Winning by winning


Sporting won without playing on Friday night, but it was nice to win by winning on Sunday afternoon. The big news, perhaps even bigger than the 1-0 win over Chicago, was the goalkeeping change. Tim Melia got the start over the struggling Marin. I've mentioned more than once that I doubt whether Melia can really take this team where we want to be, but he kept a clean sheet yesterday, which made for a pleasant change. Sporting Fandom has enthused all over the Twitter Machine about how well Melia performed, and he certainly did well enough. I still have my worries about Melia, though.

We all love a good underdog story, but there are reasons why the underdog winning out makes a great tale: underdogs usually don't win, not due to a lack of effort or desire but because of a lack of sheer skill and talent. It's not fair, but elite athletics requires a certain amount of raw talent that most of us simply aren't born with, and no amount of desire or effort can change that. I can't say Tim Melia wasn't born with that kind of talent--although I know that I wasn't--but I can say that every single manager in MLS thought that Melia didn't quite have that kind of talent last season when he was the 'pool keeper' for the league instead of being on a roster.

Of course, you can argue (and I almost want to) that Melia's background is exactly what you would expect of a talented guy who's a late bloomer that fell through the cracks. Being the pool keeper isn't as good as being on a team's roster, but it does mean that you're the very next guy on the list--so it's not like he was unappreciated last year. Heck, Vermes evidently spotted him when his services were needed during the Great Sporting Injury Calamity of '14, and that makes the story even better. Plus, before being the pool keeper, Melia was a member of Chivas USA, a team so weirdly terrible that the league closed it down; even a great player would struggle to look decent playing for Chivas, so you can't hold his failure to break through from there against him.

So, maybe Melia is Jimmy II after all? Probably not, but at least he turned in a good debut performance. I watched him warm up with a keen interest, and his struggles to catch warmup shots worried me (and still does). Perhaps that explains why Melia punched everything he could in the box, opting to catch only the balls that were in on his body. That was an effective strategy yesterday, but I do worry that after teams watch video of yesterday's performance those punched balls will be launched right back goalward on set pieces.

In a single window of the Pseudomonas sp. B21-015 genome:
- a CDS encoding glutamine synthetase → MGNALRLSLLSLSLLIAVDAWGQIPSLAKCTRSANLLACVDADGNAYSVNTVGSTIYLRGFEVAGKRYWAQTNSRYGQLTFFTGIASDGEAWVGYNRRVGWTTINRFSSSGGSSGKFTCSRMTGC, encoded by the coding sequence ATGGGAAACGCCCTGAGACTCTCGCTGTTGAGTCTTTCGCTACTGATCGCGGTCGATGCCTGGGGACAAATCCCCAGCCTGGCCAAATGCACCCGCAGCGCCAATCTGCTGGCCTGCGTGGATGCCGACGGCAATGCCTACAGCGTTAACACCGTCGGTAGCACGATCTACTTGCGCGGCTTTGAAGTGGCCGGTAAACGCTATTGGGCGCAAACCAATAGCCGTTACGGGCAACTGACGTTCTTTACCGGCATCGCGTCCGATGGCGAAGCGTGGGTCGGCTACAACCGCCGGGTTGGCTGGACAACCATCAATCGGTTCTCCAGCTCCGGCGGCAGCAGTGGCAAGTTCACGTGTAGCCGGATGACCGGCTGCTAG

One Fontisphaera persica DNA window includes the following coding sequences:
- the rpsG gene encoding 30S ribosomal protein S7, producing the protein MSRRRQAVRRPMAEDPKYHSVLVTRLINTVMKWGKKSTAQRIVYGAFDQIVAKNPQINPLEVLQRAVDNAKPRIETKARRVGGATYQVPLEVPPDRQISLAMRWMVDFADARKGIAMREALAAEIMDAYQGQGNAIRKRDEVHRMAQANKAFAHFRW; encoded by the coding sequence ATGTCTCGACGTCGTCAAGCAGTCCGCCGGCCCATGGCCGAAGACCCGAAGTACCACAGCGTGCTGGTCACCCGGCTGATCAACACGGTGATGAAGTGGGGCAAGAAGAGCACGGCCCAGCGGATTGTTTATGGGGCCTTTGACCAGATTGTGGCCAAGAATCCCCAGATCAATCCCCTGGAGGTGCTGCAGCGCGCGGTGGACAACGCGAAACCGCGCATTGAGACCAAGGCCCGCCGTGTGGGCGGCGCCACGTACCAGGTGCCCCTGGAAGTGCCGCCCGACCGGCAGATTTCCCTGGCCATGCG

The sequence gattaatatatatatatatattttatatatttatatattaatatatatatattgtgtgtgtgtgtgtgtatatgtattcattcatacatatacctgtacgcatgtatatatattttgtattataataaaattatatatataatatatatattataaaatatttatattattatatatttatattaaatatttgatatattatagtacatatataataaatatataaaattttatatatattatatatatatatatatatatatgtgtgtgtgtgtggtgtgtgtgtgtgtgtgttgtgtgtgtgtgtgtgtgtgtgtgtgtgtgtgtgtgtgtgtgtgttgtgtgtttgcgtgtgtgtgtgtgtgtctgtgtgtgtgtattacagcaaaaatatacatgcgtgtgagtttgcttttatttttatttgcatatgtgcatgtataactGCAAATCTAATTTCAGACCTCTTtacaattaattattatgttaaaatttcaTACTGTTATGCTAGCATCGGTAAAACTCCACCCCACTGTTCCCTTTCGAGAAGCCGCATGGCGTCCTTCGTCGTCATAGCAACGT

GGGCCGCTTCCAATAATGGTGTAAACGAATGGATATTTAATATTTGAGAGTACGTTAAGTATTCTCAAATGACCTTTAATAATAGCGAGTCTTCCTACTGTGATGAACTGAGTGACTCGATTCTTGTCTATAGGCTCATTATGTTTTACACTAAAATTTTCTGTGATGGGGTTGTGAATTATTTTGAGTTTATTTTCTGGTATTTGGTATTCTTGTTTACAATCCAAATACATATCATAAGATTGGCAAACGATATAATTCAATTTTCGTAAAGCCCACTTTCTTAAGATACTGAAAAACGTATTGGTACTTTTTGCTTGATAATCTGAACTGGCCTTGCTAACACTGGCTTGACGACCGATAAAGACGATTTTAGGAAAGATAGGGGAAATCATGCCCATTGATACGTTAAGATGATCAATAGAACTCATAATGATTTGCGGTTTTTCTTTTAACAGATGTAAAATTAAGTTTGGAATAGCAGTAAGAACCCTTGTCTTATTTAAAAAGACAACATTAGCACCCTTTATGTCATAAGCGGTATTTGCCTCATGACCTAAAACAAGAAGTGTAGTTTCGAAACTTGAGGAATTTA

That's all a lot of handwringing over the goalkeeping in a clean sheet victory, however. Bottom line: Melia was good enough for the win. I expect he'll be back in goal next weekend.

Speaking of bottom lines, from my vantage in the West Stand, Chicago's defensive strategy seemed to amount to draping multiple bodies on both Dwyer and Nemeth. The statistics for those two guys may look unimpressive, but if they continue to occupy such significant numbers of defenders someone else will get opportunities to score for Sporting. I figured the someone else would be Zusi or Feilhaber, but yesterday it was Nagamura. Hey, that wasn't what I expected, but it was effective. Also, in addition to Naga's unexpected heading proficiency, that was a great ball from Anibaba for the assist, and a darn good ball from Zusi to Anibaba to set the goal up. That bit of attacking flow, as well as a few others that didn't quite work out, are encouraging signs for this offense.

The worry of the match, other than my future goalkeeping misgivings that may or may not come to pass, is the Curse of the Left Back. This time Seth Sinovic started but couldn't finish the match after reclaiming his starting role from de Jong (due to his own injury issues). Once again the rookie Dia looked good finishing off the match, but leaning on a rookie in the defense is a scary proposition. As it was, even before Seth had to depart with injury the defense looked a bit ragged at times. Perhaps the raggedness is due to Carrasco, our first choice defensive midfielder, being suspended for losing his cool in Houston. Mustivar was effective enough filling in for Carrasco, but I wouldn't expect that performance to lay claim to the starting spot. Still, I'll take raggedly effective.

Even with my niggling worries, I left Sporting Park feeling good about the win. Winning with a new goalkeeper, with your preferred defensive midfielder suspended, and with the revolving door at left back still spinning makes for a good day's work all by itself.

Onward to DC!